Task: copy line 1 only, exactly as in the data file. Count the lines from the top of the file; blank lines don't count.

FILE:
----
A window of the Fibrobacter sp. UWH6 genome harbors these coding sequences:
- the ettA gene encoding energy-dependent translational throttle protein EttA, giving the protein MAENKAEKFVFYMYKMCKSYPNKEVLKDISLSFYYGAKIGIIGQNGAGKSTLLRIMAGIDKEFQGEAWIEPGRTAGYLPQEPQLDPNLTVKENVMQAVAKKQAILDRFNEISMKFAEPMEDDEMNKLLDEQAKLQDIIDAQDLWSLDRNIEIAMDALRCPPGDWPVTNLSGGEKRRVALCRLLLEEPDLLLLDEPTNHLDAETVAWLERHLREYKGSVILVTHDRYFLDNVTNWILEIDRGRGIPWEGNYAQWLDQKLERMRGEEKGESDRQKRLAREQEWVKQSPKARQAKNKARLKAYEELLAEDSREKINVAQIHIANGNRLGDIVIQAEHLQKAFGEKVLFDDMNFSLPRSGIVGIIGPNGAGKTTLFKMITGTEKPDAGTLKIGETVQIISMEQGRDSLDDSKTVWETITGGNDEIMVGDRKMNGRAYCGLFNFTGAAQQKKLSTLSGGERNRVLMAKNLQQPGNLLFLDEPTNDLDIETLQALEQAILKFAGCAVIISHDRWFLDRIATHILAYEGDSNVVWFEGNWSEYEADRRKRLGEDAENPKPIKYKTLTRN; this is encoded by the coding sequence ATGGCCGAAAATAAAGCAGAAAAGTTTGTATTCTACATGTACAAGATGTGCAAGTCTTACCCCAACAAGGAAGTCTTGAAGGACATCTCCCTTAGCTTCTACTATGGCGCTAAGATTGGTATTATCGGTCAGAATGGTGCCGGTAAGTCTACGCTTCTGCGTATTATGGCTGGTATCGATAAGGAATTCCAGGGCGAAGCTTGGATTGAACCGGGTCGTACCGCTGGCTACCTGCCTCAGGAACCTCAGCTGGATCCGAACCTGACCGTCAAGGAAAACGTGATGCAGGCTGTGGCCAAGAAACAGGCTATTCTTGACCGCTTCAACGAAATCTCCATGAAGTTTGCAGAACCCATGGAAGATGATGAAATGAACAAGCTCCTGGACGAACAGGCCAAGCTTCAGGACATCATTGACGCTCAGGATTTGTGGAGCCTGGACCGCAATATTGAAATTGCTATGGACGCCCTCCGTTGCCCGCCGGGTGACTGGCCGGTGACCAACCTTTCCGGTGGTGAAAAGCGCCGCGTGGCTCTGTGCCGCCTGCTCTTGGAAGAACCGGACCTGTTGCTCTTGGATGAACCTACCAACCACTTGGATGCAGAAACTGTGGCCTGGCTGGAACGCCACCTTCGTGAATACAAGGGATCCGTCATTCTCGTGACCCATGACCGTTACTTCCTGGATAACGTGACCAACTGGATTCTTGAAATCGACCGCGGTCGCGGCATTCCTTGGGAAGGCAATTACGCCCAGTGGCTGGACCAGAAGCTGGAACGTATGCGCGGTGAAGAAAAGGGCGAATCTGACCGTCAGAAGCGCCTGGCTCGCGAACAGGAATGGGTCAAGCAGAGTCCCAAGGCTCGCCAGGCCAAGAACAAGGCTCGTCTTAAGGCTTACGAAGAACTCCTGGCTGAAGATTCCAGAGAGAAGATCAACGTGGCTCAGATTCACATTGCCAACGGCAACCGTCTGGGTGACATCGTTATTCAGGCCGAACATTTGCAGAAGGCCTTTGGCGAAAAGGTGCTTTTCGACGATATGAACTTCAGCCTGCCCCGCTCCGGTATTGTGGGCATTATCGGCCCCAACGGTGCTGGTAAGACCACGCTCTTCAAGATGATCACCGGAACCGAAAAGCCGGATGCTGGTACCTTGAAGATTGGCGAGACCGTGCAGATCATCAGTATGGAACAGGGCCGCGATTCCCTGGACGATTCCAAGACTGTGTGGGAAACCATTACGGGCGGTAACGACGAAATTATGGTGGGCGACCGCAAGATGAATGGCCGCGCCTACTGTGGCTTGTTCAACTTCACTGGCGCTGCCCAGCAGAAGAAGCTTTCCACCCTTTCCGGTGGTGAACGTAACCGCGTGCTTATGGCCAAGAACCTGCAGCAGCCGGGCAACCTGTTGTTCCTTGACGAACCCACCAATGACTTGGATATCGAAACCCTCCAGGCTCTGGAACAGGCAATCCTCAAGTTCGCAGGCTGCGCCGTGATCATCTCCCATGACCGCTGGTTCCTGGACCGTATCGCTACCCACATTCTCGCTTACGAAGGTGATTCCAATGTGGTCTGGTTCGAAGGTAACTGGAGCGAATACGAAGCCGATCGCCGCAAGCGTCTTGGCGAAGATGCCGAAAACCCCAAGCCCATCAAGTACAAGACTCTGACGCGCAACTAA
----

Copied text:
A window of the Fibrobacter sp. UWH6 genome harbors these coding sequences: